Justin Ballew, ©HGIC 2020, Clemson Extension

Recommended Cultivars

  • Bell Peppers: Capistrano, Jupiter, Plato, Antebellum, Valencia, Vanguard
  • Banana Peppers: Sweet Banana, Cubanelle, Banana Supreme, Biscayne, Key Largo
  • Jalapeno: Jalapeno M, Tula, Mitla, Fooled You
  • Habanero: Habanero, Tiger Paw NR
  • Cayenne: Carolina Cayenne, Charleston Hot, Long Slim Cayenne, Super Cayenne II
  • Other Hot Peppers: Carolina Reaper, Ghost Pepper, Scotch Bonnet, Poblano (called Ancho when dried), Serrano

Fertilizing

Peppers require moderate amounts of fertilizer. A soil test is always the best method of determining the fertilization needs of the crop. For more information, see HGIC 1652, Soil Testing. Follow the results of a soil test to maintain a soil pH between 6.0 and 6.5.

Apply preplant fertilizer according to soil test recommendations. Broadcast the fertilizer evenly and incorporate it into the soil by tilling or disking to a depth of around 6 inches. Working the fertilizer into the soil ensures that the nutrients are available to the plants when they are seeded or transplanted.

Side dress 5 pounds of calcium nitrate (15.5-0-0) per 1000 square feet or 300 feet of row three to four weeks after planting. For smaller gardens, use ½ pound of calcium nitrate fertilizer per 100 square feet or 30 feet of row. A pint is roughly equal to a pound for most fertilizers. Side dress another 5 pounds per 1000 square feet or ½ lb per 100 square feet three to four weeks after that. To avoid burning the roots, place side-dress fertilizer 4 to 6 inches away from the plants. If fertilizer is broadcast, avoid burning the plant foliage by watering overhead after the application to wash the fertilizer granules off the leaves.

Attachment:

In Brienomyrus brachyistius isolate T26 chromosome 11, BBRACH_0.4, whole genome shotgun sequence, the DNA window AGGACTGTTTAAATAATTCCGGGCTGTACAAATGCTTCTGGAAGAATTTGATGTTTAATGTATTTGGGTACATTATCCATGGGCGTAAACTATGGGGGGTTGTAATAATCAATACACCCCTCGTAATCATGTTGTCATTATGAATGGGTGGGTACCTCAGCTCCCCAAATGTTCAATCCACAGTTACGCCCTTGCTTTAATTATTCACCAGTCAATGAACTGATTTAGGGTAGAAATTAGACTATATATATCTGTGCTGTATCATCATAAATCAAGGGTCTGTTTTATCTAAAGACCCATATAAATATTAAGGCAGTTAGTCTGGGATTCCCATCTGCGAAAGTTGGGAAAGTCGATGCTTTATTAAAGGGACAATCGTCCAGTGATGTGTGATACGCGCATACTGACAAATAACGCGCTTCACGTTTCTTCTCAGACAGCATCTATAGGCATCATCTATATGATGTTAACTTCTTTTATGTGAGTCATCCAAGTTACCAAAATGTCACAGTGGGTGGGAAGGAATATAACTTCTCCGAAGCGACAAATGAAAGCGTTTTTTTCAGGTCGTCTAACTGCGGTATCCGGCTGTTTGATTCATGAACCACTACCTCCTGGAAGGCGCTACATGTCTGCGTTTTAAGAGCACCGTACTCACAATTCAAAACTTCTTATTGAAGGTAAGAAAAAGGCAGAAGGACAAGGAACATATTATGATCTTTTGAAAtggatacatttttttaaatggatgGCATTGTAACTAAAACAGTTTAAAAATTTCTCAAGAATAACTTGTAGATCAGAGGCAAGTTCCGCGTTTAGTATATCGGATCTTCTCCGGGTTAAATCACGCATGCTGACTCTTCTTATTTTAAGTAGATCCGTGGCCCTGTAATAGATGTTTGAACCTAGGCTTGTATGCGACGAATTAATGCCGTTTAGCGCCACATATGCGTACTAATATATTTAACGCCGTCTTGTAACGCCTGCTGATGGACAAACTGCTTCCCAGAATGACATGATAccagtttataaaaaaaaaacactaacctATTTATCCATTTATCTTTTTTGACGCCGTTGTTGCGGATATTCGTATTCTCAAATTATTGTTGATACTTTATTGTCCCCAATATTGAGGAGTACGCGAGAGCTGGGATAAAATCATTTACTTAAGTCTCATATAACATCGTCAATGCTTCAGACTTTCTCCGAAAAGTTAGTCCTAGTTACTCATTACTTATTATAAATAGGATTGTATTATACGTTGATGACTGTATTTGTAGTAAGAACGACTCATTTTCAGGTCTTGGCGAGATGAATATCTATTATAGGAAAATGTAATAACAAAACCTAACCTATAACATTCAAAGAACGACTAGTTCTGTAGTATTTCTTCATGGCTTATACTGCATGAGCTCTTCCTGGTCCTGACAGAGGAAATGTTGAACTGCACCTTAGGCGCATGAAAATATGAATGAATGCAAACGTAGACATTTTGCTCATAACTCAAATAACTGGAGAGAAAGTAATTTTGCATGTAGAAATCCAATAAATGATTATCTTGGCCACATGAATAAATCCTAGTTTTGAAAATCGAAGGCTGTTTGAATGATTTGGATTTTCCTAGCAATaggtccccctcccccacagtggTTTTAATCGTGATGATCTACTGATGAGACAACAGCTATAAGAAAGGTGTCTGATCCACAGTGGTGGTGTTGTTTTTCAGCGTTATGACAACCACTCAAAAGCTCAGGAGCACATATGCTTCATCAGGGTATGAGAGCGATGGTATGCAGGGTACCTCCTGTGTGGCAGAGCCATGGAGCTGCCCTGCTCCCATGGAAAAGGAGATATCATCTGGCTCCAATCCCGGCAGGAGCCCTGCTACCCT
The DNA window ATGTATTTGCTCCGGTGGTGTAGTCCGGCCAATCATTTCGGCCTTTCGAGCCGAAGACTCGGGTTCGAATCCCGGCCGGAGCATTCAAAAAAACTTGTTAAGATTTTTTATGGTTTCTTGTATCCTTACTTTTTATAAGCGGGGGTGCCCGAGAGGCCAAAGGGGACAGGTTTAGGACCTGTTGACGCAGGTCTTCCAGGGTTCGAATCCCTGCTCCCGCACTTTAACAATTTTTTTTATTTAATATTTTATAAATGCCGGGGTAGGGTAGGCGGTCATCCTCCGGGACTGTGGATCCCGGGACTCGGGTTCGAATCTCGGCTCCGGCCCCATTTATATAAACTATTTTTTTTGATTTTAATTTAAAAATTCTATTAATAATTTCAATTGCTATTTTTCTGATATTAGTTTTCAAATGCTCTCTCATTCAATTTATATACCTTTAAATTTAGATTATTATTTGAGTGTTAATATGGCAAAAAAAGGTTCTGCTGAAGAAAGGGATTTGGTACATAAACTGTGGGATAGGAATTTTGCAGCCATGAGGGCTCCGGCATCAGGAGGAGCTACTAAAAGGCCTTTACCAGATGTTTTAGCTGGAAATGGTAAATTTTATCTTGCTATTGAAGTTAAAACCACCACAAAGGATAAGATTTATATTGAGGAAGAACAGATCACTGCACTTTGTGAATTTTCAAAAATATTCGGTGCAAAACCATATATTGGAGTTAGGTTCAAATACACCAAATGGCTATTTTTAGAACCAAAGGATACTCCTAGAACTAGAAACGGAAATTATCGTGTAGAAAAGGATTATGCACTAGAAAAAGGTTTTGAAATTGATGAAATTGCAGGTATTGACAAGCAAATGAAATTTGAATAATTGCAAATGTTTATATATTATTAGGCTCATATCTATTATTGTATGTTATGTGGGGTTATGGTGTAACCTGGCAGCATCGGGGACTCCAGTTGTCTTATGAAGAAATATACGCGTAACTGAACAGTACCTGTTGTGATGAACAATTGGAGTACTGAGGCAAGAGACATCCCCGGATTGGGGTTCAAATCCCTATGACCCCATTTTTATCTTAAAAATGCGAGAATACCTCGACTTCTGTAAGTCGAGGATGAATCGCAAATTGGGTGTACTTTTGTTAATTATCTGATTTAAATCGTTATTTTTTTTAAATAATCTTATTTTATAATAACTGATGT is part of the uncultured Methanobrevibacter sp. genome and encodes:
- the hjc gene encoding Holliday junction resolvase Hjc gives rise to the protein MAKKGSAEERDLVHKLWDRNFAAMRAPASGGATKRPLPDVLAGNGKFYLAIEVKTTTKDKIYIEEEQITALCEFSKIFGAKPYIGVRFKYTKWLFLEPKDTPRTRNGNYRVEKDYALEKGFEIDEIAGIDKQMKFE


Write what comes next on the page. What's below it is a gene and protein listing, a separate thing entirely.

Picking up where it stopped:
Watering

Water the garden to provide a uniform moisture supply to the crop. Water sufficiently to moisten the soil to a depth of at least 6 inches. The critical period for moisture is during fruit set and fruit development. During fruit development, maintain uniform soil moisture and do not allow the soil to dry out in between watering. Mulching can help to retain consistent soil moisture, conserve water, and reduce weeds.

Harvesting & Storage

Peppers should be ready for harvest in about 70 to 85 days after transplanting. When starting from seed, expect 100 to 120 days to maturity.